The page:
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UPDATE 1-Israel muted over Obama's Pentagon pick

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* Hagel's record on Iran worries some supporters of Israel

* Obama seen setting tone for relations with Netanyahu
government

By Dan Williams

JERUSALEM, Jan 8 (Reuters) - The Israeli government kept
clear on Tuesday of a brewing battle in Washington over U.S.
President Barack Obama's choice for defense secretary, Chuck
Hagel, whose record on Iran and Israel is under scrutiny.

Prime Minister Benjamin Netanyahu and Defence Minister Ehud
Barak offered no immediate comment on the pick, announced on
Monday after being rumoured for weeks in which some pro-Israel
figures pilloried the former Republican senator.

Parting with the rightist government's reticence were two
relatively junior officials, Civil Defence Minister Avi Dichter
and Deputy Foreign Minister Danny Ayalon, neither of whom is
expected to stay on after Israel's national election on Jan. 22.

"There have already been nominations in the past which
looked very troubling to us, and ultimately reality turned out
totally differently, both for better and for worse," Dichter
told Israel Radio in an interview.

"Therefore I think we should be careful. We do not nominate
people in agencies in other countries in general, and especially
in the United States. So, as it is customary to say to those
being nominated there: welcome."

Netanyahu, who is favoured for reelection, has had a testy
relationship with Obama, a Democrat who won a second term in
November - though both insist their nations' alliance is sound.

Israel, which receives around $3 billion a year in U.S.
defence grants, has at times challenged the Obama administration
by threatening preemptive war against the disputed Iranian
nuclear programme while world powers pursue talks with Tehran.

Obama has also criticised the Netanyahu government's
settlement of occupied West Bank land, which the Palestinians
blame for the two-year-old impasse in negotiations with Israel.

Iran's Foreign Ministry said on Tuesday it hoped Hagel's
appointment would change U.S. policy and make Washington "more
respectful of the rights of nations".

GOOD COP

The pro-Netanyahu daily Israel Hayom quoted an unnamed
government official on Tuesday as saying the choice of Hagel was
"very bad news", adding: "Clearly it won't be easy with him."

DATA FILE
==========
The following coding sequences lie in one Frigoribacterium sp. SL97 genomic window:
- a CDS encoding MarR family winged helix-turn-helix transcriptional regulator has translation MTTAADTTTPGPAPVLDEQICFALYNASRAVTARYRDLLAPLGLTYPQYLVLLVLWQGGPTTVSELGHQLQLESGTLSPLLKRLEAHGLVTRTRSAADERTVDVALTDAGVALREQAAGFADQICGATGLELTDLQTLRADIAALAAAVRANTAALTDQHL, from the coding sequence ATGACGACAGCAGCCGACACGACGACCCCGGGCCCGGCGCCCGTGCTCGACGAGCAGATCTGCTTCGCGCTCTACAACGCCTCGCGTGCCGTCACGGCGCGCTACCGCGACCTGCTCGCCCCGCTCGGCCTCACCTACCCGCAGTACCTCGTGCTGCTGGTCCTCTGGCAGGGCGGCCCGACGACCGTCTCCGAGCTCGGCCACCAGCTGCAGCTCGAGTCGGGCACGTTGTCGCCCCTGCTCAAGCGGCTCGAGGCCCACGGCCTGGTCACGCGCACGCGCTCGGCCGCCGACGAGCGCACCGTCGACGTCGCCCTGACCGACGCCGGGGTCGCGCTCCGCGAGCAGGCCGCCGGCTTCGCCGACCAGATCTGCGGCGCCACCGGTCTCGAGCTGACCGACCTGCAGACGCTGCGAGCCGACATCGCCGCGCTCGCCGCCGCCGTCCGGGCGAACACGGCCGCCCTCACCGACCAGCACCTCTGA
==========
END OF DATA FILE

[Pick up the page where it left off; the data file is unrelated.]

The official suggested having Hagel in the Pentagon would
allow the president "to play 'good cop'" with Netanyahu.

Many Republicans say Hagel, who left the Senate in 2008, at
times opposed Israel's interests. He voted repeatedly against
U.S. sanctions on Iran and made disparaging remarks about the
influence of what he called a "Jewish lobby" in Washington.

Hagel sought to beat back the bias allegations on Monday,
telling the Lincoln Journal Star newspaper his record showed
"unequivocal, total support for Israel" and that he had "said
many times that Iran is a state sponsor of terrorism".

"Furthering the peace process in the Middle East is in
Israel's interest," added Hagel.

His statements appeared to be supported by Ayalon, a former
envoy to the United States, who told Israel's biggest-selling
newspaper Yedioth Ahronoth: "I have met him many times, and he
certainly regards Israel as a true and natural U.S. ally."

Despite the criticisms of Hagel, the White House believes it
can garner enough support for him on both sides of the political
aisle to win confirmation in the Democrat-led Senate.

A decorated Vietnam war veteran, Hagel has criticised the
size of the U.S. military, telling the Financial Times in 2011
that the Pentagon was "bloated" and needed "to be pared down".

Hagel has also been attacked by gay rights groups for
remarks in 1998 questioning whether an "openly aggressively gay"
nominee could be an effective U.S. ambassador. He apologised for
the comments last month, saying they were "insensitive".

The American debate over Hagel has reached Israeli media,
with one Yedioth columnist predicting the Pentagon pick would be
Netanyahu's "nightmare". The prime minister delivered two
speeches on Monday and Tuesday but made no reference to Hagel.

Moshe Arens, a former Israeli defence minister, played down
the impact of Hagel's nomination on Obama's strategies.

"In the United States, policy is made by the president, not
by the members of the cabinet," he told Reuters, noting that
Ronald Reagan, a former president considered warm to Israel, had
a less sympathetic defence secretary, Caspar Weinberger.

http://www.globalpost.com/dispatch/news/thomson-reuters/130108/update-1-israel-muted-over-obamas-pentagon-pick